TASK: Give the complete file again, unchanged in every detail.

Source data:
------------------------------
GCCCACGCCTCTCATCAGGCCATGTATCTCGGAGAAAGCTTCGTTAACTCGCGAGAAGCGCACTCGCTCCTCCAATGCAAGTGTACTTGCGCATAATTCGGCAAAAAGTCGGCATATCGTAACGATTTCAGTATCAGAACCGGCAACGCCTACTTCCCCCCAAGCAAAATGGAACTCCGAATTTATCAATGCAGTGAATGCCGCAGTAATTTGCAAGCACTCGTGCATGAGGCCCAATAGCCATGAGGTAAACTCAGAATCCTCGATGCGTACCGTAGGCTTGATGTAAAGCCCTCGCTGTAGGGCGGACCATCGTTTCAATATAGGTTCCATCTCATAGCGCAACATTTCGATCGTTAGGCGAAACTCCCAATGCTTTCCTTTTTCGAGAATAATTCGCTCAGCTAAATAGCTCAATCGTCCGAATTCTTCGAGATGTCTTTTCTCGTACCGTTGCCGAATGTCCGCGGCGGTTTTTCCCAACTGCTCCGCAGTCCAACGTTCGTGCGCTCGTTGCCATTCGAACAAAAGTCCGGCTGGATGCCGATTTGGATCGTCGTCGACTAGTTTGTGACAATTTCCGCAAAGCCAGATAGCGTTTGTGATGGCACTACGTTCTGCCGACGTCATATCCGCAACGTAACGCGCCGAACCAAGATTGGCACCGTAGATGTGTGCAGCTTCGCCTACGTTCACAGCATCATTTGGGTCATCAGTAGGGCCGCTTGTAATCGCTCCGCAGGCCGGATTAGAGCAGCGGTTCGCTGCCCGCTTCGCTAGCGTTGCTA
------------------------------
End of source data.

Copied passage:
GCCCACGCCTCTCATCAGGCCATGTATCTCGGAGAAAGCTTCGTTAACTCGCGAGAAGCGCACTCGCTCCTCCAATGCAAGTGTACTTGCGCATAATTCGGCAAAAAGTCGGCATATCGTAACGATTTCAGTATCAGAACCGGCAACGCCTACTTCCCCCCAAGCAAAATGGAACTCCGAATTTATCAATGCAGTGAATGCCGCAGTAATTTGCAAGCACTCGTGCATGAGGCCCAATAGCCATGAGGTAAACTCAGAATCCTCGATGCGTACCGTAGGCTTGATGTAAAGCCCTCGCTGTAGGGCGGACCATCGTTTCAATATAGGTTCCATCTCATAGCGCAACATTTCGATCGTTAGGCGAAACTCCCAATGCTTTCCTTTTTCGAGAATAATTCGCTCAGCTAAATAGCTCAATCGTCCGAATTCTTCGAGATGTCTTTTCTCGTACCGTTGCCGAATGTCCGCGGCGGTTTTTCCCAACTGCTCCGCAGTCCAACGTTCGTGCGCTCGTTGCCATTCGAACAAAAGTCCGGCTGGATGCCGATTTGGATCGTCGTCGACTAGTTTGTGACAATTTCCGCAAAGCCAGATAGCGTTTGTGATGGCACTACGTTCTGCCGACGTCATATCCGCAACGTAACGCGCCGAACCAAGATTGGCACCGTAGATGTGTGCAGCTTCGCCTACGTTCACAGCATCATTTGGGTCATCAGTAGGGCCGCTTGTAATCGCTCCGCAGGCCGGATTAGAGCAGCGGTTCGCTGCCCGCTTCGCTAGCGTTGCTA